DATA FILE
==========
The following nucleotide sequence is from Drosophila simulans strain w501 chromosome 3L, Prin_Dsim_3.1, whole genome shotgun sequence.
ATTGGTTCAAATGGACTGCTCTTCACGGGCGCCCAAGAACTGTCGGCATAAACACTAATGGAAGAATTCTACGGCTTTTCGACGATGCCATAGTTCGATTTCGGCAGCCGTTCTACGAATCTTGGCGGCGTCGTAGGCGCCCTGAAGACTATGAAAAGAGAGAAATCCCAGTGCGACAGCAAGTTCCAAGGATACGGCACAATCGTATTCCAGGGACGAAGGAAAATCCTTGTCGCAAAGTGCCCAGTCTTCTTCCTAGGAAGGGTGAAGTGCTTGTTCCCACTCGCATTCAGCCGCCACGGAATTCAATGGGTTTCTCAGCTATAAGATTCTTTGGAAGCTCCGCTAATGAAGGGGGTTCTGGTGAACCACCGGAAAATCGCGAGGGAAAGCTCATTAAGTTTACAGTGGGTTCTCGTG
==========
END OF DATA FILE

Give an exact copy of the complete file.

The following nucleotide sequence is from Drosophila simulans strain w501 chromosome 3L, Prin_Dsim_3.1, whole genome shotgun sequence.
ATTGGTTCAAATGGACTGCTCTTCACGGGCGCCCAAGAACTGTCGGCATAAACACTAATGGAAGAATTCTACGGCTTTTCGACGATGCCATAGTTCGATTTCGGCAGCCGTTCTACGAATCTTGGCGGCGTCGTAGGCGCCCTGAAGACTATGAAAAGAGAGAAATCCCAGTGCGACAGCAAGTTCCAAGGATACGGCACAATCGTATTCCAGGGACGAAGGAAAATCCTTGTCGCAAAGTGCCCAGTCTTCTTCCTAGGAAGGGTGAAGTGCTTGTTCCCACTCGCATTCAGCCGCCACGGAATTCAATGGGTTTCTCAGCTATAAGATTCTTTGGAAGCTCCGCTAATGAAGGGGGTTCTGGTGAACCACCGGAAAATCGCGAGGGAAAGCTCATTAAGTTTACAGTGGGTTCTCGTG